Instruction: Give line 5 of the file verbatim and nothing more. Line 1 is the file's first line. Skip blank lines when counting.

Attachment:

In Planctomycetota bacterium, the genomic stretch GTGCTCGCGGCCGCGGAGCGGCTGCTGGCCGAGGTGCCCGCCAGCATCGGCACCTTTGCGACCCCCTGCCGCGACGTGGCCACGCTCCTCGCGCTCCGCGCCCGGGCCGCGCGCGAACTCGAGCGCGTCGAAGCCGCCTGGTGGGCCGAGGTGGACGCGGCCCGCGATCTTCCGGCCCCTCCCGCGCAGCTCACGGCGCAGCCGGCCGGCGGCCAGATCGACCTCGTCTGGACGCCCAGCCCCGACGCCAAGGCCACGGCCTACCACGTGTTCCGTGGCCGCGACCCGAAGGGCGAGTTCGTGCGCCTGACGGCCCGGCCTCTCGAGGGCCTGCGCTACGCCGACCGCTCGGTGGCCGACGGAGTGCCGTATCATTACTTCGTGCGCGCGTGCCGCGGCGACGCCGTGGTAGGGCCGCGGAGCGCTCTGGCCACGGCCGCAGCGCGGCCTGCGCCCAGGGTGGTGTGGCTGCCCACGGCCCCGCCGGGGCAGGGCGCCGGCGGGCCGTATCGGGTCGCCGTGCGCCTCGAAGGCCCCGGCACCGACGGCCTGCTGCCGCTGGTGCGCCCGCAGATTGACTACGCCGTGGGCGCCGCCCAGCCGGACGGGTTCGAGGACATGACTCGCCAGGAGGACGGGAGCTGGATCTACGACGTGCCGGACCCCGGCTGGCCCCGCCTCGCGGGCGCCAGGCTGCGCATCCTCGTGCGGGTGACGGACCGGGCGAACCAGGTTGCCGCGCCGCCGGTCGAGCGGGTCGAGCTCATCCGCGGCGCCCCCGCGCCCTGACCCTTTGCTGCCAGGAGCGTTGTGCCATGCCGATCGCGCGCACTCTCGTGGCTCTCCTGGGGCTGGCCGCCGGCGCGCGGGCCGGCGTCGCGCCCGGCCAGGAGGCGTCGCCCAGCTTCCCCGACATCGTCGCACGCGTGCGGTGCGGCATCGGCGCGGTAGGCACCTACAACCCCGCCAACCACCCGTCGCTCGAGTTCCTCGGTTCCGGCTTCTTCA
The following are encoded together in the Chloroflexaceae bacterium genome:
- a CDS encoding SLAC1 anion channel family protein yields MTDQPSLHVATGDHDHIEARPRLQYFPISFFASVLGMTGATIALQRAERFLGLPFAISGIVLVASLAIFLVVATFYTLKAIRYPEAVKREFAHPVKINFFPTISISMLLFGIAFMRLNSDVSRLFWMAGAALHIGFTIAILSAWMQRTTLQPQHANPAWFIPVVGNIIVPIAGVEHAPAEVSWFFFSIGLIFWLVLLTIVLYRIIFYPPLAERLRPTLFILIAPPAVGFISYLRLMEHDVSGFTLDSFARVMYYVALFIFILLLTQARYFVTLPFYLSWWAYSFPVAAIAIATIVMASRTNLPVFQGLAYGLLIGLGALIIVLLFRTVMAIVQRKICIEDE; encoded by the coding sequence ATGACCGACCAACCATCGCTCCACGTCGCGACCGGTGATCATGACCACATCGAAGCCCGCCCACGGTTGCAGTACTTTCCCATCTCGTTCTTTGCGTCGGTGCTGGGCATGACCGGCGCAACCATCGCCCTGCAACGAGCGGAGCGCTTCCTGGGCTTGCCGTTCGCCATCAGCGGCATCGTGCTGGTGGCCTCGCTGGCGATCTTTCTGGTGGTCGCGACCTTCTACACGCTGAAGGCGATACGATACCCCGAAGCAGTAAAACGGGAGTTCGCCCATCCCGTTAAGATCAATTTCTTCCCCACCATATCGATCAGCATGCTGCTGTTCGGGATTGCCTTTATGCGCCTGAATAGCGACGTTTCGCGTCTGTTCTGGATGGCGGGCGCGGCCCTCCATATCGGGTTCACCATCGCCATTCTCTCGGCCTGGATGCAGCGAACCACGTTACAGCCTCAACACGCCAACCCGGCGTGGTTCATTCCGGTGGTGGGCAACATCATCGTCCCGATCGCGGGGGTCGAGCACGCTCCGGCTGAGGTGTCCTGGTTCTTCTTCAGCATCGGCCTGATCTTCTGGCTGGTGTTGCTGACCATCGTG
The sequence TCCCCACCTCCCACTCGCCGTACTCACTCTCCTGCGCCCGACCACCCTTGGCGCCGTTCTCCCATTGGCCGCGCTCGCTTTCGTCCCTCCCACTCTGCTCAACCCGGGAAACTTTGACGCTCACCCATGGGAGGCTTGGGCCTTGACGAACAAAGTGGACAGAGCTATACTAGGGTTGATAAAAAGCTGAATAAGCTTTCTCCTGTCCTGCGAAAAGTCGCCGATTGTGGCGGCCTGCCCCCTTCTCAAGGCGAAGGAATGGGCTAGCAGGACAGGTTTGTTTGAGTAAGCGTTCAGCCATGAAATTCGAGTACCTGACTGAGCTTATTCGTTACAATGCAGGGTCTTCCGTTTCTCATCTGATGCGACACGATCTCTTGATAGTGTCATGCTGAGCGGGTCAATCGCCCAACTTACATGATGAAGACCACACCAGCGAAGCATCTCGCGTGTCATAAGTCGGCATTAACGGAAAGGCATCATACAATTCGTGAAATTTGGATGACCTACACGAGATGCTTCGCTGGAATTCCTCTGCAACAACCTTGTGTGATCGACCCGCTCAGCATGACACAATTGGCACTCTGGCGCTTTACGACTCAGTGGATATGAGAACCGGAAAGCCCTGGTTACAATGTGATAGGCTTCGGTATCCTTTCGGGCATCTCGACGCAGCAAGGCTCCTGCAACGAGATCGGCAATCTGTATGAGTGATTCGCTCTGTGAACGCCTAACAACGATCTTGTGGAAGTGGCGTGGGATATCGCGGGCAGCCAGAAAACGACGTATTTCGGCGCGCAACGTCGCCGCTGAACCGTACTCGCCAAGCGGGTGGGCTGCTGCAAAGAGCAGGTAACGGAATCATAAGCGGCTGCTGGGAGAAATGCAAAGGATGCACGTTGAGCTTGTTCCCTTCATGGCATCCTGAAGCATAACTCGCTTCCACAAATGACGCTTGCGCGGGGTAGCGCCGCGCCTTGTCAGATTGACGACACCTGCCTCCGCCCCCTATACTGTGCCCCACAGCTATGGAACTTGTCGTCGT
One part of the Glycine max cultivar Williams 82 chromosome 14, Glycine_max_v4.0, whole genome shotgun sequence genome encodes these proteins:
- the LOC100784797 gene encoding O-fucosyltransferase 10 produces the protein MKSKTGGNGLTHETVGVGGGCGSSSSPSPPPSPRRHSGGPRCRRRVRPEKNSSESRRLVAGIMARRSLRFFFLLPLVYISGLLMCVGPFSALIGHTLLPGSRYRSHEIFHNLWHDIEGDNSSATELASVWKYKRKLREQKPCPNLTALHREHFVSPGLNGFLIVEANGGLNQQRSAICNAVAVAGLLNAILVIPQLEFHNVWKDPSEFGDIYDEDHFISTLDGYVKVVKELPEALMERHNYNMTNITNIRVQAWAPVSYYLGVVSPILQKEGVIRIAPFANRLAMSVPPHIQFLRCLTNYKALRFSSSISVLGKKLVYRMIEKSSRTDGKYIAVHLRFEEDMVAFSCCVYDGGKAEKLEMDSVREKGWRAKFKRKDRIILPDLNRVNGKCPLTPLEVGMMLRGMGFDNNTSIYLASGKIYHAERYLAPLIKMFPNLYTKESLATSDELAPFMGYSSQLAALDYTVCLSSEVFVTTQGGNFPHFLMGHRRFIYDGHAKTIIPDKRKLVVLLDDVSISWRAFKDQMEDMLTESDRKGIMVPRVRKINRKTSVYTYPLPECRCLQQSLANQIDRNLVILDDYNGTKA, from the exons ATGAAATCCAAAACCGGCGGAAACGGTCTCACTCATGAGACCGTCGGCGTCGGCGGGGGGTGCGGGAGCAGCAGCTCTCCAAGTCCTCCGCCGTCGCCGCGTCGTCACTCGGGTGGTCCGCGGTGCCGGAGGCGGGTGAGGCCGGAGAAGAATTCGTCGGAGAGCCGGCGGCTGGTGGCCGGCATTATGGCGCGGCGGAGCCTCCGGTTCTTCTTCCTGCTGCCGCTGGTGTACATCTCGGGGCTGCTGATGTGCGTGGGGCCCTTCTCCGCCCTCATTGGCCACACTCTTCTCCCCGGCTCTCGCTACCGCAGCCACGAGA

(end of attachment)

One part of the Glycine max cultivar Williams 82 chromosome 14, Glycine_max_v4.0, whole genome shotgun sequence genome encodes these proteins: